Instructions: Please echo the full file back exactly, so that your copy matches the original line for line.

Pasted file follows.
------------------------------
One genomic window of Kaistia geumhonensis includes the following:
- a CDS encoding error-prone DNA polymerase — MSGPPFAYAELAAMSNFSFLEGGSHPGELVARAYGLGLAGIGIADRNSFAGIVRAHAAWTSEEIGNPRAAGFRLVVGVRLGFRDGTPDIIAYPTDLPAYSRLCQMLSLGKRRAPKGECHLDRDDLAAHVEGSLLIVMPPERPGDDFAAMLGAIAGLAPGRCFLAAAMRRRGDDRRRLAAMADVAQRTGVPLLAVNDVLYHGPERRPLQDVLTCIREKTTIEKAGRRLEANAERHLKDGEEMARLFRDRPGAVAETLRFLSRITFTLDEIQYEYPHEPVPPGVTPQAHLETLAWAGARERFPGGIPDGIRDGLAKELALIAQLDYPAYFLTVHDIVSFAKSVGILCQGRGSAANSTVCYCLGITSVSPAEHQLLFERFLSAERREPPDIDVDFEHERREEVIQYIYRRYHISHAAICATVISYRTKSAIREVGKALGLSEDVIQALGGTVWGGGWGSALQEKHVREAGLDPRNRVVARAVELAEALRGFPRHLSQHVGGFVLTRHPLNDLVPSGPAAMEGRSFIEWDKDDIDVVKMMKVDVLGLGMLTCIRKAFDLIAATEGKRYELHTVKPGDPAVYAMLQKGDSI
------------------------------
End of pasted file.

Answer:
One genomic window of Kaistia geumhonensis includes the following:
- a CDS encoding error-prone DNA polymerase — MSGPPFAYAELAAMSNFSFLEGGSHPGELVARAYGLGLAGIGIADRNSFAGIVRAHAAWTSEEIGNPRAAGFRLVVGVRLGFRDGTPDIIAYPTDLPAYSRLCQMLSLGKRRAPKGECHLDRDDLAAHVEGSLLIVMPPERPGDDFAAMLGAIAGLAPGRCFLAAAMRRRGDDRRRLAAMADVAQRTGVPLLAVNDVLYHGPERRPLQDVLTCIREKTTIEKAGRRLEANAERHLKDGEEMARLFRDRPGAVAETLRFLSRITFTLDEIQYEYPHEPVPPGVTPQAHLETLAWAGARERFPGGIPDGIRDGLAKELALIAQLDYPAYFLTVHDIVSFAKSVGILCQGRGSAANSTVCYCLGITSVSPAEHQLLFERFLSAERREPPDIDVDFEHERREEVIQYIYRRYHISHAAICATVISYRTKSAIREVGKALGLSEDVIQALGGTVWGGGWGSALQEKHVREAGLDPRNRVVARAVELAEALRGFPRHLSQHVGGFVLTRHPLNDLVPSGPAAMEGRSFIEWDKDDIDVVKMMKVDVLGLGMLTCIRKAFDLIAATEGKRYELHTVKPGDPAVYAMLQKGDSI